An arbitrary body or aggregate can be made perfectly absorbing at discrete frequencies, if a precise amount of dissipation is added under specific conditions of coherent monochromatic illumination. This effect arises from the interaction of optical absorption and wave interference, and corresponds to moving a zero of the S-matrix onto the real wavevector axis. It is thus the time-reversed process of lasing at threshold. The effect may be demonstrated in a Si slab illuminated in the 500 – 900nm range. Coherent perfect absorbers form a novel class of linear optical elements—absorptive interferometers—which may be useful for controlled optical energy transfer.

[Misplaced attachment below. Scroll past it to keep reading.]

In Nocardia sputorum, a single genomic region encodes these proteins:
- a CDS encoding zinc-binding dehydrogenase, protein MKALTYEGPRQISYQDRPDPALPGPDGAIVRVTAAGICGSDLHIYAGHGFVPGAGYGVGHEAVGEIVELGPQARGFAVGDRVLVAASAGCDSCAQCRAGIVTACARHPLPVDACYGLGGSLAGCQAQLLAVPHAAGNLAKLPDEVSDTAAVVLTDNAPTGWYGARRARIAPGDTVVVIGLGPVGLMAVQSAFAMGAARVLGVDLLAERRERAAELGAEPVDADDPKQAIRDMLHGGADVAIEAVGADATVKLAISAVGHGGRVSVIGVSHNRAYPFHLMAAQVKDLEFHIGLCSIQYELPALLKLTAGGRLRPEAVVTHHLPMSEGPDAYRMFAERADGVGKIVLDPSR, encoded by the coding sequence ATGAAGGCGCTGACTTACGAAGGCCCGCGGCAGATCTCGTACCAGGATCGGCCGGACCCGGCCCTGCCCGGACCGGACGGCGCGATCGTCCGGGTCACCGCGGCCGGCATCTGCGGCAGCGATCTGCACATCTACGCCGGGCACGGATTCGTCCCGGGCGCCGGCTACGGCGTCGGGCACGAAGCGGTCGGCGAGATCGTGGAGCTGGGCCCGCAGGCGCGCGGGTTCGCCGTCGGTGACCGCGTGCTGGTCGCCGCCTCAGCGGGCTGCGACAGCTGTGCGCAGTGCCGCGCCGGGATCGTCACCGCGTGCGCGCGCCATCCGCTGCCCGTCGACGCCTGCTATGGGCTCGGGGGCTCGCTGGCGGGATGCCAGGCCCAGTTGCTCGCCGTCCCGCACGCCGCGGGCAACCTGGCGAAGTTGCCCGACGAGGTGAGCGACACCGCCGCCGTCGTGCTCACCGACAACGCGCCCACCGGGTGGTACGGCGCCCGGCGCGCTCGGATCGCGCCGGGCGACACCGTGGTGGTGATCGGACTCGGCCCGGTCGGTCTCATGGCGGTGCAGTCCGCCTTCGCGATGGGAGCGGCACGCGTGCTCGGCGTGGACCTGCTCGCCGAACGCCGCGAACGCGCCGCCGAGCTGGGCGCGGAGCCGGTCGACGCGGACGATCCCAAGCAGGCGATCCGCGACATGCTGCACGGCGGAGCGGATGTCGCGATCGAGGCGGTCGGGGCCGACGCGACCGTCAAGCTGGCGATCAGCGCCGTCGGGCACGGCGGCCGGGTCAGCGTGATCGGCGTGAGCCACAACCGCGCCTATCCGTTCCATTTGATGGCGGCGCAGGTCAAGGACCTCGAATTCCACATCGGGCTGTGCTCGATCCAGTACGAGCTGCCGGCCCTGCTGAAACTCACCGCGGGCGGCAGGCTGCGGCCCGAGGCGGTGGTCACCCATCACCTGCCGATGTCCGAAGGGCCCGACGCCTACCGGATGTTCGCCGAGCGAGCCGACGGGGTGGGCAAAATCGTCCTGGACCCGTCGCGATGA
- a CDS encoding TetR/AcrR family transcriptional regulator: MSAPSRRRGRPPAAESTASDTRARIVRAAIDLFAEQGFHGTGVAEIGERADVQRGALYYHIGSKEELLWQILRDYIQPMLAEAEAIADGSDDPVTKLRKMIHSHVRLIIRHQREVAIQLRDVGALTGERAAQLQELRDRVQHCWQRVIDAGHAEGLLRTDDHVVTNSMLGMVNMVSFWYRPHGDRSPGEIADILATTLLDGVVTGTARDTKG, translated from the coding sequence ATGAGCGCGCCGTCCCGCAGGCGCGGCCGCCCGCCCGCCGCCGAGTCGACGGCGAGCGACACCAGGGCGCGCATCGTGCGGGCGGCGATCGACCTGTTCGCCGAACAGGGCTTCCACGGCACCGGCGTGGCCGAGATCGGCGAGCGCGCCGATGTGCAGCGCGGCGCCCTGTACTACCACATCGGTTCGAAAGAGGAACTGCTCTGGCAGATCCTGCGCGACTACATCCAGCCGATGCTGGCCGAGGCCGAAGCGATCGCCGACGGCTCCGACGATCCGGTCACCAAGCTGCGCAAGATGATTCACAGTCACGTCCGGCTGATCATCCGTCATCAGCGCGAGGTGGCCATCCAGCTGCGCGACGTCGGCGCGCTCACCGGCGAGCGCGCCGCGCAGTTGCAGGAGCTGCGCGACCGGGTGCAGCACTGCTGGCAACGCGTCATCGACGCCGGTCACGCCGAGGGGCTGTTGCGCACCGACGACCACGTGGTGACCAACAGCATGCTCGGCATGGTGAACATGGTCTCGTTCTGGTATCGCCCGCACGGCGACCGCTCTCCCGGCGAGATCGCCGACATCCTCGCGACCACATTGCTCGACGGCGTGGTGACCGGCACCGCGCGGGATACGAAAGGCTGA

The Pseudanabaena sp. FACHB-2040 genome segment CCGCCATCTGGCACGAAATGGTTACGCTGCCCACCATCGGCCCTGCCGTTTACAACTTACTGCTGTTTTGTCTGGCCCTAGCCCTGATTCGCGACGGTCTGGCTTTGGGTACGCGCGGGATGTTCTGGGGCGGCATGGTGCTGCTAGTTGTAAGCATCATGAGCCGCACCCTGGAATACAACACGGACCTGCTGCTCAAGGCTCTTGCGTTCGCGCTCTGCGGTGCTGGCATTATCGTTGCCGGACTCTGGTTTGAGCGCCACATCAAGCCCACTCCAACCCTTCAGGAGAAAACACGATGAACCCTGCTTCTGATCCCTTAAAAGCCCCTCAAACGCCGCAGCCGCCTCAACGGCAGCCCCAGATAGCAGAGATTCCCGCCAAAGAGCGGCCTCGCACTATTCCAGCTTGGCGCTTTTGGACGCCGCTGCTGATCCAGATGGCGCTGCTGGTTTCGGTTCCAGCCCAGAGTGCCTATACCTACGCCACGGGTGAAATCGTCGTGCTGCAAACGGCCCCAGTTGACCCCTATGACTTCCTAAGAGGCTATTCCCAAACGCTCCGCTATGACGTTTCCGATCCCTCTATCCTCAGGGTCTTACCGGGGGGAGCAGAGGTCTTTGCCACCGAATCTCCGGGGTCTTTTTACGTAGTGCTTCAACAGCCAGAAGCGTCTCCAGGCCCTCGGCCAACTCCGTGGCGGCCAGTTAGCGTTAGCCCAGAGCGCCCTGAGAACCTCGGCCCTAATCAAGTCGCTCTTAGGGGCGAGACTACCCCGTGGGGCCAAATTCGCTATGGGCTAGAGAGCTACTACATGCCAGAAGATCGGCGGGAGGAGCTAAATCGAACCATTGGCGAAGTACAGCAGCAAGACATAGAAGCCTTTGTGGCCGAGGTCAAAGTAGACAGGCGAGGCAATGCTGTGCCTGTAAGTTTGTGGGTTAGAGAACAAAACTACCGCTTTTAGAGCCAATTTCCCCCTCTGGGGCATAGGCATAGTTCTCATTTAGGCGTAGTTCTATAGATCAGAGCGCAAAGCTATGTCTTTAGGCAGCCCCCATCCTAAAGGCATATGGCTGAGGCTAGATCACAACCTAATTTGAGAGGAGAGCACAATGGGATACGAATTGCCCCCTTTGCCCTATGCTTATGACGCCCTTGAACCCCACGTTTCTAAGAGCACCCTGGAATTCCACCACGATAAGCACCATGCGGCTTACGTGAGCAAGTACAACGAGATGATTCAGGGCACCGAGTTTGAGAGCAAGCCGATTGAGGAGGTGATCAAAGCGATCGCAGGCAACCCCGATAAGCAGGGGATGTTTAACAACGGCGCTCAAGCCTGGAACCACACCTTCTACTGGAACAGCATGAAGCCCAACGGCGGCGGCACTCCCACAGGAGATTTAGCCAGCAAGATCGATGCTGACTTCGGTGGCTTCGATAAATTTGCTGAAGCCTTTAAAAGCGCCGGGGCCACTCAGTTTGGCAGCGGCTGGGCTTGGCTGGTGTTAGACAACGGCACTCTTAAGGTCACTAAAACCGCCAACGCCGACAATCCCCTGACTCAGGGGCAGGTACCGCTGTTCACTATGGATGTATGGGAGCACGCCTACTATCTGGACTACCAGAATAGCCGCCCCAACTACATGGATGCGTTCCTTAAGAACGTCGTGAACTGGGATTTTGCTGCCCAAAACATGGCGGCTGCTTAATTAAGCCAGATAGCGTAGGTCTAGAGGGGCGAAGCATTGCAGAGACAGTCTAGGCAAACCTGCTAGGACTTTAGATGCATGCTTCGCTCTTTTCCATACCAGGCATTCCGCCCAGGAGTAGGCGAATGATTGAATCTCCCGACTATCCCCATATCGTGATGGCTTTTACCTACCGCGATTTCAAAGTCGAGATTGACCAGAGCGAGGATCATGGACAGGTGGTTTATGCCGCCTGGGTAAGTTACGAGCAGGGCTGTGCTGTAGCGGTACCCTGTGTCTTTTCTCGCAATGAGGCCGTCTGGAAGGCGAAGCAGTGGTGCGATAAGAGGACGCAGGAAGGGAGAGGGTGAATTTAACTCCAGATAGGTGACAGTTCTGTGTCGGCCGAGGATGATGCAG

© 2010 Optical Society of America

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